“Robyn has made the personal political. She is giving voice to other mothers and to the children and families who are burdened with health problems as a result of the corporate manipulation of our food,” said OEFFA Program Director Renee Hunt.

O’Brien will speak as part of Ohio’s largest sustainable food and farm conference, which will run Thursday, February 9 through Saturday, February 11 at the Dayton Convention Center.

In addition to O’Brien, this year’s conference will feature keynote speaker Jim Riddle on February 10; nearly 80 educational workshops; four pre-conference intensive workshops on February 9; a three-day trade show; networking events; activities for children and teens; locally-sourced meals; a raffle; book sales and signings, and more.

For more information about the conference, or to register, go to www.oeffa.org/conference2017.

Our Sponsors

   

     

Dickinson Wright PLLC | Five Rivers MetroParks | Greenacres Foundation | Morning Ag Clips | Natural Awakenings Central Ohio, Cincinnati, and Toledo | Shagbark Seed and Mill | Snowville Creamery | Sustane Natural Fertilizer

  AgCredit, Agricultural Cooperative Association | Albert Lea Seed Co. | Eban Bakehouse | Edible Cleveland | Edible Columbus | Great River Organics | Green BEAN Delivery | Green Field Farms | Hiland Supply Co. | Jeni’s Splendid Ice Cream | Lucky Cat Bakery | Organic Valley | Stauf’s Coffee Roasters | WQTT Ag Today Central Ohio
  
Andelain Fields | Curly Tail Organic Farm | DNO Produce | Eden Foods | Kevin Morgan Studio | Palamades Photography | Plant Talk Radio
  

Bexley Natural Market | Casa Nueva | D&S Farm & Garden Supply | Carriage House Farm | Dale Filbrun and family, Morning Sun Farm | Great Lakes Organic Feed Mill | Hartzler Dairy Farm | IBA | Jorgensen Farm | Lucky Penny Farm | Lucky’s Market | Northridge Organic Farm | Nourse Farms | Stutzman Farm | Swainway Urban Farm | Tea Hills Farms

Organic Advocate and Farmer Jim Riddle to Address Ohio’s Largest Sustainable Food and Farm Conference

For Immediate Release: December 13, 2016Contact:
Renee Hunt, Program Director, (614) 421-2022 Ext. 205, renee@oeffa.org
Lauren Ketcham, Communications Coordinator, (614) 421-2022 Ext. 203, lauren@oeffa.org

The need for personal, societal, and political transformation in our food and farm system and the challenge of growing organic agriculture with integrity to meet consumer demand will be the focus of a keynote address by farmer and activist Jim Riddle at the Ohio Ecological Food and Farm Association’s (OEFFA) 38th annual conference, Growing Today, Transforming Tomorrow, this February in Dayton, Ohio.
 . 
In his February 10 keynote address, “Transform Organic Today, Grow with Integrity Tomorrow,” Riddle will explore the environmental and health problems associated with our current food system, the need for farmers and citizens to engage in organic policy issues, and solutions for change.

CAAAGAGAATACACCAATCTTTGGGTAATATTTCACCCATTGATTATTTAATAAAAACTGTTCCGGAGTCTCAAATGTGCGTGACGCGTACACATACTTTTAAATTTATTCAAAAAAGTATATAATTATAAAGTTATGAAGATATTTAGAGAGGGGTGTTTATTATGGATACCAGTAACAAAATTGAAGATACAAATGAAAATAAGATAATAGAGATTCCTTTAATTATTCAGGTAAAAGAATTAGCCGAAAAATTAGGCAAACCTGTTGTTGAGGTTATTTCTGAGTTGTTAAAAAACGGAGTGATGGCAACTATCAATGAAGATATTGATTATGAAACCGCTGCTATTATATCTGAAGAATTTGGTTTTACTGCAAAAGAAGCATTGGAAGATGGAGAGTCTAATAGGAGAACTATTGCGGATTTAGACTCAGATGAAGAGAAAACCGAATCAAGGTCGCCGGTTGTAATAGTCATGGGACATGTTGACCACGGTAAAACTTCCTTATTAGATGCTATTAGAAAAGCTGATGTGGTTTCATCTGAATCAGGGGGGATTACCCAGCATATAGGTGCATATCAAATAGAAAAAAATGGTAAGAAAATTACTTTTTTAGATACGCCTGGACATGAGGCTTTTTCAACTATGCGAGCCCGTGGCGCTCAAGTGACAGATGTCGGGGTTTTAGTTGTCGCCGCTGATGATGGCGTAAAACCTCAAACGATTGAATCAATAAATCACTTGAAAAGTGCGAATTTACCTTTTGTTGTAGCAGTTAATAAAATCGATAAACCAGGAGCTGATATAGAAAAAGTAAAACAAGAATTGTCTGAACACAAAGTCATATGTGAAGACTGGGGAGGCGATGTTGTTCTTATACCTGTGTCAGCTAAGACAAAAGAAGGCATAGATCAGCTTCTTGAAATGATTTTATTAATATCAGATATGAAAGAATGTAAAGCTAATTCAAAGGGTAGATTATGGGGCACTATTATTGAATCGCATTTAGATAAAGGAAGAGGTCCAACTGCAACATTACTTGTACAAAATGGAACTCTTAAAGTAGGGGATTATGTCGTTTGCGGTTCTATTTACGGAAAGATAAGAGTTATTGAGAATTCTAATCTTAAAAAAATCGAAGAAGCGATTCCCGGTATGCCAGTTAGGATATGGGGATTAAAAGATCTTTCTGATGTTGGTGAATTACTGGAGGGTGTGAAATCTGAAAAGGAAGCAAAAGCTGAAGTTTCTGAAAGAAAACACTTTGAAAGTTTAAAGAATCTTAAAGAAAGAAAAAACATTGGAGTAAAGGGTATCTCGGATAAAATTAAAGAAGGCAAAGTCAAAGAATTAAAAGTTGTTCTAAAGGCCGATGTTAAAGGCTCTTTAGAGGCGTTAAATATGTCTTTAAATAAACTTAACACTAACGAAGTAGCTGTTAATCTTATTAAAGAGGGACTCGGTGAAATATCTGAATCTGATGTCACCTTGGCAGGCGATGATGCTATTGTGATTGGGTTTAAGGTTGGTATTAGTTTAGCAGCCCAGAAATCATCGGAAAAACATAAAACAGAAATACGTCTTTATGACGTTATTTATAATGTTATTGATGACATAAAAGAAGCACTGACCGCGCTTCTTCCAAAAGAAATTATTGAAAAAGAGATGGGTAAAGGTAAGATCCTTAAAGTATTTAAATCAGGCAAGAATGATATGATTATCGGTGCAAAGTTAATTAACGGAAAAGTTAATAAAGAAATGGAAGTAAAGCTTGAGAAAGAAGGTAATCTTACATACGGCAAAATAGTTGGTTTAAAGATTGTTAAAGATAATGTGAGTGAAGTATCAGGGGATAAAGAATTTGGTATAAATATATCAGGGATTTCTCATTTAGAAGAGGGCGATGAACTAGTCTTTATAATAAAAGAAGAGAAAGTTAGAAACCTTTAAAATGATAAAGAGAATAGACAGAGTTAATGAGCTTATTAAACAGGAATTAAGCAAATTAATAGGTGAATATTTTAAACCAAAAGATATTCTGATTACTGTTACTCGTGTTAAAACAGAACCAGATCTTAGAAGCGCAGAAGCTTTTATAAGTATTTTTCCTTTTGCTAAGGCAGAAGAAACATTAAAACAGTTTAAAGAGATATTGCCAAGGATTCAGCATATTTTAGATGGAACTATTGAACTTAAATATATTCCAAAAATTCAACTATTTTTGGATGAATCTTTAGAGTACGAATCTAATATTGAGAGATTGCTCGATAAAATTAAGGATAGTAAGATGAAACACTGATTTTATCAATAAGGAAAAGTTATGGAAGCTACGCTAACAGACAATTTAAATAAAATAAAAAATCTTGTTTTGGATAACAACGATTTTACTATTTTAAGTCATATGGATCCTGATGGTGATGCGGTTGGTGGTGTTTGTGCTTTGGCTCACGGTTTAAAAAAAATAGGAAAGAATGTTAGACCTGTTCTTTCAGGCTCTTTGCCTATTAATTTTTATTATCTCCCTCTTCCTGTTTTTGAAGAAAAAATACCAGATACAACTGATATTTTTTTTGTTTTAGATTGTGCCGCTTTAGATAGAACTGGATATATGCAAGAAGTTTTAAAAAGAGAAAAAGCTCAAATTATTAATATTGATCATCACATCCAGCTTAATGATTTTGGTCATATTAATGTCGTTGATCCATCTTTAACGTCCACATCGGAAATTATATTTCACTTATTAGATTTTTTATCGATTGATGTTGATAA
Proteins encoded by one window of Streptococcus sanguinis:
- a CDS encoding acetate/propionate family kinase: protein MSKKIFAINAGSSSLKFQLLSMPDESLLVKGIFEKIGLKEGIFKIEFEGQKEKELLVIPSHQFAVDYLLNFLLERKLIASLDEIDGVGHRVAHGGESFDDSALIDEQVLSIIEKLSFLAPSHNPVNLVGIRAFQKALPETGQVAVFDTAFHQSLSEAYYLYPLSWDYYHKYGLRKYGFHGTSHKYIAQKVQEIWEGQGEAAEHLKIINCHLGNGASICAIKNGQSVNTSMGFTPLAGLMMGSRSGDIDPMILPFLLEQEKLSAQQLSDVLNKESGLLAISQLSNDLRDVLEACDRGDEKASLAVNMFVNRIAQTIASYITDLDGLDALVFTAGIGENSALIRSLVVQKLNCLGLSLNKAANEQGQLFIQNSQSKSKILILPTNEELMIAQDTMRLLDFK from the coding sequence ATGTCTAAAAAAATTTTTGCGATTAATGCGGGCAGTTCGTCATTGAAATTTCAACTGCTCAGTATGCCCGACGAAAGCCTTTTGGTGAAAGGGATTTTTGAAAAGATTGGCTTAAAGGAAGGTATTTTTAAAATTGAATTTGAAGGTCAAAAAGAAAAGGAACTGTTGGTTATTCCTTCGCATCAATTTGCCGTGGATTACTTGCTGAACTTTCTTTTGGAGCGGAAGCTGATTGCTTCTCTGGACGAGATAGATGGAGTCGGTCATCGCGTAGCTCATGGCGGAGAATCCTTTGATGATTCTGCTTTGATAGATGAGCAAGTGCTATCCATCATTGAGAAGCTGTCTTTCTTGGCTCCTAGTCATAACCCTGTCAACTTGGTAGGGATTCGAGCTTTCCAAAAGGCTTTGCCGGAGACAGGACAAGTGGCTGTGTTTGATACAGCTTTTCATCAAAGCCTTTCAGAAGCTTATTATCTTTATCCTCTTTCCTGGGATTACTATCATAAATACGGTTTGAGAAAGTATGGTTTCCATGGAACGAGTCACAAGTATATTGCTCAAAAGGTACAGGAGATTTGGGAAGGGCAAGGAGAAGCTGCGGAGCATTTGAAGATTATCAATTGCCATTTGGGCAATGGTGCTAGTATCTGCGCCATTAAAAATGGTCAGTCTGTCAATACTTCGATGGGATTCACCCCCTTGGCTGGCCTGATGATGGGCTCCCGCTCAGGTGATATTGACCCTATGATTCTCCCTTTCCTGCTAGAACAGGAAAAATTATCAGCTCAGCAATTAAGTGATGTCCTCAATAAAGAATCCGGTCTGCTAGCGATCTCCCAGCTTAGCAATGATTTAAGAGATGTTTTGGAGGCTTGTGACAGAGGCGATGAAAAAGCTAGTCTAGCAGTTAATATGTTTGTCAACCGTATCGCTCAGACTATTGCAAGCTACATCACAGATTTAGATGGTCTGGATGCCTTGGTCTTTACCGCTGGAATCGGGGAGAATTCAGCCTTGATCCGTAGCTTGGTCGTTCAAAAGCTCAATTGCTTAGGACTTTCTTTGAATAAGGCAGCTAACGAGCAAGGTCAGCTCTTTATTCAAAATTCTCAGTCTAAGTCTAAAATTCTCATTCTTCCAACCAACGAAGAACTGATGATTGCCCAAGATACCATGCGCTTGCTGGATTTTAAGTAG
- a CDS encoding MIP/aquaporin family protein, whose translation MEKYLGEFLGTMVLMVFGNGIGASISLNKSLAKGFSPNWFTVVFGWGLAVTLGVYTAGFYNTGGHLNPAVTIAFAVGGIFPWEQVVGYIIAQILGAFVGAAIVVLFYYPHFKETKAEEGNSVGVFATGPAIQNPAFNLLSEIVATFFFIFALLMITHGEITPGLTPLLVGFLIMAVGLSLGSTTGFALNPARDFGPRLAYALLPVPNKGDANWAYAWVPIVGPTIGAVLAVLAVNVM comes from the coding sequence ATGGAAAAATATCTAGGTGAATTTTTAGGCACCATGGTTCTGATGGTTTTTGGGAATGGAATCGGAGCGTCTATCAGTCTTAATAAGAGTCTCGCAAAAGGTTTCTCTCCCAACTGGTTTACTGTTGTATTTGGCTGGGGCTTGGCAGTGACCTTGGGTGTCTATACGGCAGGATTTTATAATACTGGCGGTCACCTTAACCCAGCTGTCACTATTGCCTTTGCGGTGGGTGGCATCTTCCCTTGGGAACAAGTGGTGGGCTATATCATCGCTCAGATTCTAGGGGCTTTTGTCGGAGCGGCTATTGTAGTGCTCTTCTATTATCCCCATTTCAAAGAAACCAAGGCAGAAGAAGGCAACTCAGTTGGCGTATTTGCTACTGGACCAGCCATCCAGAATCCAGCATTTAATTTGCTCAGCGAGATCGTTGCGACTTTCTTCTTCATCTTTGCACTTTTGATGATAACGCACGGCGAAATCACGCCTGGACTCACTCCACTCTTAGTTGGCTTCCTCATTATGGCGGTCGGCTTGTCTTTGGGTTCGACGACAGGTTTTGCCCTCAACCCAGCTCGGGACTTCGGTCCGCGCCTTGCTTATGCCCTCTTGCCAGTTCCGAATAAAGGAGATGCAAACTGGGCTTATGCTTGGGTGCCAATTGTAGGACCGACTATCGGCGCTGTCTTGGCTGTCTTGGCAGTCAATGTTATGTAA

. 
“I would like to see organic agriculture elevated to a high priority, fully integrated into long-term U.S. agricultural policy, recognizing the multiple benefits of environmental protection, climate change mitigation, food security, nutrition, health, biodiversity, and sustainable farm income,” Riddle told Natural Foods Merchandiser.For more than 30 years, Riddle has been an organic farmer, inspector, educator, policy analyst, and activist.

From 2001 to 2006, Riddle served on the U.S. Department of Agriculture National Organic Standards Board, chairing the board from 2004 to 2005. In the years since, he has remained engaged on organic issues and GMO labeling, calling for attention to process, transparency, and integrity.

He is founding chair of the thriving Winona Farmers’ Market and the International Organic Inspectors Association (IOIA), and has served on the leadership team for eOrganic and on the boards of the International Organic Accreditation Service, Beyond Pesticides, and the Organic Processing Institute.

He served on the Minnesota Department of Agriculture’s Organic Advisory Task Force from 1991 to 2009, and was instrumental in passing Minnesota’s landmark organic certification cost-share program in 1998 and a national organic certification cost-share program in 2002. From 2006 to 2013, he worked for the University of Minnesota Southwest Research and Outreach Center as Organic Outreach Coordinator.

From 2013 to 2016, Riddle coordinated organic research grant programs for the Ceres Trust. He has recently been appointed to chair the Minnesota Organic Advisory Task Force, which provides advice to the Minnesota Department of Agriculture and the University of Minnesota. He and his wife also own and operate Blue Fruit Farm, a five acre fruit farm in southeastern Minnesota growing certified organic blueberries, elderberries, aronia berries, black currants, blue plums, honeyberries, and juneberries. The farm is part of a 360 acre organically-managed land cooperative.

“We’ve always tried to produce good, healthy food, educate and empower others to do the same, make sure that the word “organic” has meaning, and protect the beautiful planet that we’re lucky to live on,” Riddle told the Houston County News in 2013.

On February 9, Riddle will facilitate a full-day, pre-conference intensive workshop, titled, “Respect Your Elderberries: Growing and Selling Niche Fruit Crops from Aronia to Service Berries.”

He will also lead two 90 minute workshops as part of the conference: “Getting Started with Blue Fruits” on February 10 and “An Agenda for Organic America” on February 11.
  . 
“We’re excited to welcome Jim to this year’s conference, now in our new home in Dayton. He has been a leader in the organic movement and a knowledgeable, vocal advocate for strong and transparent standards for decades,” said OEFFA Program Director Renee Hunt.